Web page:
Mt. Vesuvius • Location: Vesuvius, Italy • 40.8 N 14.4 E • Elevation: 1,281 m (4,200 ft) • Covers approximately 480 Km2
Mt. Vesuvius http://asterweb.jpl.nasa.gov/gallery/gallery.htm?name=Vesuvius
Important Geologic Information Magma types: 1.) Felsic 2.) Intermediate 3.) Mafic Primarily Felsic, High Viscosity Minerals from lava: Plagioclase, Augate, Nephaline… Eruption type: Explosive with pyroclastic flows
79 AD Eruption • The Vesuvius eruption began at midday on • August 24, 79 AD • There were two phases of this eruption: • 1.)Plinian phase, where material was ejected in a tall column, spread in atmosphere and fell to earth like rain. • 2) Peléan phase where material flowed down the sides of the volcano as fast-moving avalanches of gas and dust (pyroclastic flow).
Phase One The first phase created a Plinian column approximately 20 km (66,000 feet) high. This phase created a rain of ash and pumice over a broad area primarily to the south of Vesuvius, carried by prevailing winds. This phase lasted approximately eighteen hours, when approximately 2.5 meters (8.2 feet) of pumice stones fell on Pompeii.
Phase Two A pyroclastic flow as seen in the picture here carries rock debris, ash and dangerous gases down the mountain similar to an avalanche.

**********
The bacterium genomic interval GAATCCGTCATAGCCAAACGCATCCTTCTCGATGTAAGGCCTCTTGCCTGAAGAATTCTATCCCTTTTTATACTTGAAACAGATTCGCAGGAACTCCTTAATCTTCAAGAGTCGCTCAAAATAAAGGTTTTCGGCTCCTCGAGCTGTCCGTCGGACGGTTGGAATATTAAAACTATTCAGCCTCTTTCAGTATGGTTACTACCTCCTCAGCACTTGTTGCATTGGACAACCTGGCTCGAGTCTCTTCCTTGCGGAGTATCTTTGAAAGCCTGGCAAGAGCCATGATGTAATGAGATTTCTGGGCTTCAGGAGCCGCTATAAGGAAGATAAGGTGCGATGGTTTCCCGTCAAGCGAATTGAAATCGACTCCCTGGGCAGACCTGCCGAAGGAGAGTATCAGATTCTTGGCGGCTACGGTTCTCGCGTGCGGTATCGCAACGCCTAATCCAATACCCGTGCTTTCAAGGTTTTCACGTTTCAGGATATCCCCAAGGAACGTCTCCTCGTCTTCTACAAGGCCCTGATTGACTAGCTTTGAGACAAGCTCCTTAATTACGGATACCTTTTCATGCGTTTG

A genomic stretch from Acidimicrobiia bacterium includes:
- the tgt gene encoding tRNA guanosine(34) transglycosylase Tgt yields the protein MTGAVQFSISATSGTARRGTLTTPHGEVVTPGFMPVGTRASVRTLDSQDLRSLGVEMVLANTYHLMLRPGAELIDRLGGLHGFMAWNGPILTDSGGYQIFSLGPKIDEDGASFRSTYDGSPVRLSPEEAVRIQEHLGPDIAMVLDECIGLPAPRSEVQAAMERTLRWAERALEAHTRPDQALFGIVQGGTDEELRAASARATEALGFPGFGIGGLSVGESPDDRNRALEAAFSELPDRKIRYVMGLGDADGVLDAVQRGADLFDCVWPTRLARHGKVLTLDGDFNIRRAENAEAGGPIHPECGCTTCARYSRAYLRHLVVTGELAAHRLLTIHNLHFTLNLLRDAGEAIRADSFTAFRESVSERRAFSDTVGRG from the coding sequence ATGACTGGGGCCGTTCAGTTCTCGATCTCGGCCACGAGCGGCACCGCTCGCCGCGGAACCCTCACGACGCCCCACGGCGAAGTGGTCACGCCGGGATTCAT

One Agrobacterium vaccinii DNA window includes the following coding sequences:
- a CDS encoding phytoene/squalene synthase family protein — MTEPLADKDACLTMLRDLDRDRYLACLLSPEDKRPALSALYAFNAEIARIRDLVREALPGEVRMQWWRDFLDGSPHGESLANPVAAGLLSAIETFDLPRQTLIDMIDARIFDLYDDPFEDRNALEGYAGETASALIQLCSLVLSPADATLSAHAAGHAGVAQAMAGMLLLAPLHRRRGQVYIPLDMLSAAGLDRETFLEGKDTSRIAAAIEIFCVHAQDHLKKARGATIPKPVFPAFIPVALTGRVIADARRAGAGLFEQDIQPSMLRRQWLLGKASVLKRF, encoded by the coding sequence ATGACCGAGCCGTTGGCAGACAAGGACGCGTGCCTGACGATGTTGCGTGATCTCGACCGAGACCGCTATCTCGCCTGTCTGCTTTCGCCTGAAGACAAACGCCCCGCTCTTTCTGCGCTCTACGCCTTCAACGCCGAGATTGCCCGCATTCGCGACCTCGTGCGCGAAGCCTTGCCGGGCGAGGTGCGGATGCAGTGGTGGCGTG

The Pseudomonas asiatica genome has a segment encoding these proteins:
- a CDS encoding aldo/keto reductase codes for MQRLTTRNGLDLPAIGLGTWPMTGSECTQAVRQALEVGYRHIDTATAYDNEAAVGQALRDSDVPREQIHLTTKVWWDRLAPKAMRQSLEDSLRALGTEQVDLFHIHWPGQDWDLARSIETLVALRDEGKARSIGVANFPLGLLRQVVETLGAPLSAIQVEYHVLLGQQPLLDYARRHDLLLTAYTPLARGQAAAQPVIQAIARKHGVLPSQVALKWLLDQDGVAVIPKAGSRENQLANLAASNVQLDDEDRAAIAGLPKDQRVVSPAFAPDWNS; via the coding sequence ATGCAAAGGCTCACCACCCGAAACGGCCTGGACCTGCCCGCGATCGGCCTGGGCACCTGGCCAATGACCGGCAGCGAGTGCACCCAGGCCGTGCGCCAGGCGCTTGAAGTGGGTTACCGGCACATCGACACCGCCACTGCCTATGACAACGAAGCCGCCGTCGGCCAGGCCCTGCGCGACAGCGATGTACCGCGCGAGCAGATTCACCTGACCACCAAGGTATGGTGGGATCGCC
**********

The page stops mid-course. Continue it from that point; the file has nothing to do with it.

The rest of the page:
Aftermath of Eruption • Over 3,300 people died in this eruption alone. • Most of which were killed in position from the pyroclastic flow. • Vesuvius eruption buried the towns of Herculaneum and Pompeii. • The city was abandoned and its location forgotten until 1595.
Pompeii • Photograph is looking northwest from Pompeii to Vesuvius. Photo by Chuck Wood.
Mold of a dog that was chained up during the eruption and eventually suffocated from the almost ten feet of volcanic ash that fell on Pompeii.
What If... • If the Volcano erupted today: • over 130 million people would be effected over seven days from ash and other debris. • Over 1.5 million people live within two kilometer of Mt. Vesuvius, and would most likely die in an eruption, if it occurred today. • Most likely little to no warning.
Works Cited • http://www.hotelolimpico.it/-vesuvio.htm • http://volcano.und.nodak.edu/vwdocs/volc_images/img_vesuvius.html • http://volcano.und.nodak.edu/vwdocs/vw_hyperexchange/deadly_volcs.html • http://volcano.und.nodak.edu/vwdocs/volc_images/img_vesuvius.html • http://asterweb.jpl.nasa.gov/gallery/gallery.htm?name=Vesuvius • http://touritaly.org/misc/vesuvio-pre.htm